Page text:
At six months old, Charlotte could fight her battles with more stamina, more energy, and more commitment than any kid I’ve ever seen. We always wished her name was Mary, because calling her “quite contrary” would look like a pleasant rhyme instead of nickname brought on by pure aggravation. Besides, Ceaseless Charlotte doesn’t exactly have the same ring to it as “Mary Quite Contrary”. In all of her battles, it’s hard to say which she liked best. There was violent thrashing at the diaper changing table, there was loud screaming in restaurants, but my personal favorite was nap time. Being violently opposed to sleeping anywhere other than in my arms, she would thrash and scream if she were to be put in her crib. After six months, it wasn’t practical to let her sleep in my arms for the rest of her life. It was me against the baby in a battle of the fittest every afternoon. Every day for two months was the same battle. A tear-soaked and red tinted face would stare up at me from the crib. Before I knew it, her coos translated into “please, save me!” and “Please don’t leave me!” in my head, and that made it all the more difficult to leave. But just as I did the day before, I left. I left before the “Please don’t go”s caught up with my head. Working with children is the greatest builder of persistence.
The number one lesson I have learned from nannying is persistence. I lived my personal life giving up and giving in whenever things got too rough. It was a philosophy that I thankfully dropped with becoming a nanny. It is a no-quit business. Unlike so many things in life, you can’t walk away. If your child is screaming in the grocery story, and your parenting (or nannying) has now become projected on a wide-screen TV with a watchful audience, you can’t just leave your child and “try again later.” I would use the cliché “Now or never” but it’s just “Now.” Thanks to supermarket tantrums, I have learned what’s on the other side of a challenge and I can now push myself in ways I couldn’t before. Homework assignments aren’t tossed aside after the second question, puzzles are not given up on after a short period without any matches, I am now able to push myself to finish, and finish well.
Persistence is consistent. It isn’t just about continuously doing something; it’s about doing that thing and following through with it. About a month into the process, I learned that giving into Charlotte’s crying only meant a longer process. There were days when I was fueled on three hours of sleep when I looked at her and cried “you win!” There were days when I would sit with heavy eyes next to the baby monitor, just listening to her scream. There were days when I told myself, “How can I be a good nanny if I let her hysterically cry like this?” On those days, I would pick her up and instantly the crying stopped. Sometimes, I could have sworn she knew exactly what she was doing. I learned that persistence isn’t just about being continuous. As soon as I made the connection that my laziness and self-doubt was stalling the process, the giving in stopped.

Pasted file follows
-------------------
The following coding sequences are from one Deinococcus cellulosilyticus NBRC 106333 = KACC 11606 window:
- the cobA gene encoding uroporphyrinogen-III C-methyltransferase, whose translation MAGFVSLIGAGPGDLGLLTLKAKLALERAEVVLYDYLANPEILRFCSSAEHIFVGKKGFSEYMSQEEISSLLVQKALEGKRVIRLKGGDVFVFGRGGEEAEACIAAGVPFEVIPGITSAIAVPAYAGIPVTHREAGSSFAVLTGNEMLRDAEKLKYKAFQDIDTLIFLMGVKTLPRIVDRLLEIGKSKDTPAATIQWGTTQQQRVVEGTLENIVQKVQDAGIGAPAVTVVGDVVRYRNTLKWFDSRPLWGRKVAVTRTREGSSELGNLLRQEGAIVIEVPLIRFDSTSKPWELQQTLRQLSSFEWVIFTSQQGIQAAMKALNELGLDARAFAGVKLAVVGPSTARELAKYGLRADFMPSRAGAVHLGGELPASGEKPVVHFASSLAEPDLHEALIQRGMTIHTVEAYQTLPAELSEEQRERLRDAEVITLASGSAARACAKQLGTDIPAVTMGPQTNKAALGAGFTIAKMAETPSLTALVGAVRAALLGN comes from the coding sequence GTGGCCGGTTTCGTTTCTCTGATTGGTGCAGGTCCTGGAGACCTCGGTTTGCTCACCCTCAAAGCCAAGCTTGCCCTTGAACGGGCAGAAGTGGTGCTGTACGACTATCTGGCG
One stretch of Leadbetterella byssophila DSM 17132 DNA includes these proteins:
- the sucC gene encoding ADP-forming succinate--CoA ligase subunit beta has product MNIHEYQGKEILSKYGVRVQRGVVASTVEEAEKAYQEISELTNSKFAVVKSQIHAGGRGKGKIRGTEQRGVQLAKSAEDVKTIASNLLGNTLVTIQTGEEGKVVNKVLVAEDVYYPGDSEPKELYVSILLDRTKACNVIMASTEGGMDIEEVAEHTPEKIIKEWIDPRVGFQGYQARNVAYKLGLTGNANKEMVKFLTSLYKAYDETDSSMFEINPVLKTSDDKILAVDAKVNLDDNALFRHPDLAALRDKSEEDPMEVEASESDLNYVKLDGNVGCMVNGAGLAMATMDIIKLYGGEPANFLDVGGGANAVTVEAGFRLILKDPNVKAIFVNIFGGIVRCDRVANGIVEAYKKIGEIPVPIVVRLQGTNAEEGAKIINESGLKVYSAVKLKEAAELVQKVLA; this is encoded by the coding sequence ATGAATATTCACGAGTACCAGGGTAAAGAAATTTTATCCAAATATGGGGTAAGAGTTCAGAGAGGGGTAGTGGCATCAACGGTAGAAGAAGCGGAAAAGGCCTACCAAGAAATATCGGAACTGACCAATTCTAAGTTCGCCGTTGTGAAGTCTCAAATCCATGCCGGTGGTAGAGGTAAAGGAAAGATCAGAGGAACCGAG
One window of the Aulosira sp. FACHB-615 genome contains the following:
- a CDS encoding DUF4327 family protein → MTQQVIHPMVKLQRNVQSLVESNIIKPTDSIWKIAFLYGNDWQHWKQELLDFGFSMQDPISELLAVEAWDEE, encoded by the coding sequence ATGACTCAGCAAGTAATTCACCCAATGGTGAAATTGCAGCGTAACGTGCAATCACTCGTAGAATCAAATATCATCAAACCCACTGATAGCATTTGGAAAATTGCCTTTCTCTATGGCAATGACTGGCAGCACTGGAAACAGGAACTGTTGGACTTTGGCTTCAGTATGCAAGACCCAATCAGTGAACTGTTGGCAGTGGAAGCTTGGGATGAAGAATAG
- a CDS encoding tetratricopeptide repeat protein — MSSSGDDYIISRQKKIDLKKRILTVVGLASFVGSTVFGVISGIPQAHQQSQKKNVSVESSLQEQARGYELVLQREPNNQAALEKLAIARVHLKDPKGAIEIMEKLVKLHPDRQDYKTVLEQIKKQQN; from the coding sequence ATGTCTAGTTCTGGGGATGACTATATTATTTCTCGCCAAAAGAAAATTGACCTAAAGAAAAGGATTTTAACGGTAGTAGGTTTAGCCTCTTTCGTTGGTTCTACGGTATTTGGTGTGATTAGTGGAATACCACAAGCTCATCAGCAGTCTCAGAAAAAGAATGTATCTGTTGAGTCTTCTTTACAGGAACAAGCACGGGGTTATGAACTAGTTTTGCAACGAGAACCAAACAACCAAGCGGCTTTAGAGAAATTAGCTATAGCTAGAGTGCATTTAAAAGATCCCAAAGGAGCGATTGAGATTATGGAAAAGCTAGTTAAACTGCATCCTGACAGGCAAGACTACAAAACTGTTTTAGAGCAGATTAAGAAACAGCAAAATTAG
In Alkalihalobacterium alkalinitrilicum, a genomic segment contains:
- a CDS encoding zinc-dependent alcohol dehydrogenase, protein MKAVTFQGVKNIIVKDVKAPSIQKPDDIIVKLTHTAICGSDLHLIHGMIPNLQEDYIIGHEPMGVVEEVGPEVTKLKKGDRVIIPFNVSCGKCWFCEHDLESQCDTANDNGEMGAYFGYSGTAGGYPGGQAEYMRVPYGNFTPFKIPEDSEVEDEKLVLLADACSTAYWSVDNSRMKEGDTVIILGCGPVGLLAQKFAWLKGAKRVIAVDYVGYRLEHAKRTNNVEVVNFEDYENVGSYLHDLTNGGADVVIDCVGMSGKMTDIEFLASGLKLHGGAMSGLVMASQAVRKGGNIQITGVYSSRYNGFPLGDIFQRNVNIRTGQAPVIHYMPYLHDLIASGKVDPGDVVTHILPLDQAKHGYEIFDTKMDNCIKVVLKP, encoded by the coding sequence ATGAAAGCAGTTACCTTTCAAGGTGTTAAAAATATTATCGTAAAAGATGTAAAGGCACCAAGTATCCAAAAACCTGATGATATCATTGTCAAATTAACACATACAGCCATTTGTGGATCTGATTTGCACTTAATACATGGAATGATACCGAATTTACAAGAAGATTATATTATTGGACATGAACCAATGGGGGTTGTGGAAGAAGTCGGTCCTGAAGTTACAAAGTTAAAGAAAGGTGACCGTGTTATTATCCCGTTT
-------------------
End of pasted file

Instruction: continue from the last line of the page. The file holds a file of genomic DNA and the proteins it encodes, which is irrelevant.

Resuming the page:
With persistence, comes patience. They go hand in hand. Without patience, there is no persistence. Not only did I learn persistence and consistence, I learned the value of patience while making a goal. My patience increased when I started seeing results. It made me realize that this was working. Goals can sometimes be difficult and they certainly take time. If I had given up after two minutes every day, there would have been no results.
This lesson in persistence has been of the most difficult, yet rewarding lesson I have learned while working with children. When you have a job where you can’t quit, you are sometimes forcefully, yet thankfully able to learn important values like persistence. In some ways, I’m thankful that Charlotte put up a fight. Through it was difficult and time consuming, I learned something that will follow me throughout the rest of my life. There are hidden blessings in challenging situations; you just have to look for them.